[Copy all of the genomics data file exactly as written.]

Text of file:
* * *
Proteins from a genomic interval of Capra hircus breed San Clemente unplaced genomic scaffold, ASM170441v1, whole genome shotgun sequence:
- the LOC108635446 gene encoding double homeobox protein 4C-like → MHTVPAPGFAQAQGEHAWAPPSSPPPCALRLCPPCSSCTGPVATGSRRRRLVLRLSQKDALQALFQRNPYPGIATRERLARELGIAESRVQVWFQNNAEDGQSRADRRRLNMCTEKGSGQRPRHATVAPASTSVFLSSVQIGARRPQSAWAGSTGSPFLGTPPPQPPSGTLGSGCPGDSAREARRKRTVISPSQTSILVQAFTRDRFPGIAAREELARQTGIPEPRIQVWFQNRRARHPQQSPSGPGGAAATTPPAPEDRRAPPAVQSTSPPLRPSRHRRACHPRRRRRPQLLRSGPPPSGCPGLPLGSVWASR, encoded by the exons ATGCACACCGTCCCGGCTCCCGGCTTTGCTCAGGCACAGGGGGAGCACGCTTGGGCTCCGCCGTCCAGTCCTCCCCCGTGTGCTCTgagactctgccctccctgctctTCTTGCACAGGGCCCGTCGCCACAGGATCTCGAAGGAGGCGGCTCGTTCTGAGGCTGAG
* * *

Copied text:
Proteins from a genomic interval of Capra hircus breed San Clemente unplaced genomic scaffold, ASM170441v1, whole genome shotgun sequence:
- the LOC108635446 gene encoding double homeobox protein 4C-like → MHTVPAPGFAQAQGEHAWAPPSSPPPCALRLCPPCSSCTGPVATGSRRRRLVLRLSQKDALQALFQRNPYPGIATRERLARELGIAESRVQVWFQNNAEDGQSRADRRRLNMCTEKGSGQRPRHATVAPASTSVFLSSVQIGARRPQSAWAGSTGSPFLGTPPPQPPSGTLGSGCPGDSAREARRKRTVISPSQTSILVQAFTRDRFPGIAAREELARQTGIPEPRIQVWFQNRRARHPQQSPSGPGGAAATTPPAPEDRRAPPAVQSTSPPLRPSRHRRACHPRRRRRPQLLRSGPPPSGCPGLPLGSVWASR, encoded by the exons ATGCACACCGTCCCGGCTCCCGGCTTTGCTCAGGCACAGGGGGAGCACGCTTGGGCTCCGCCGTCCAGTCCTCCCCCGTGTGCTCTgagactctgccctccctgctctTCTTGCACAGGGCCCGTCGCCACAGGATCTCGAAGGAGGCGGCTCGTTCTGAGGCTGAG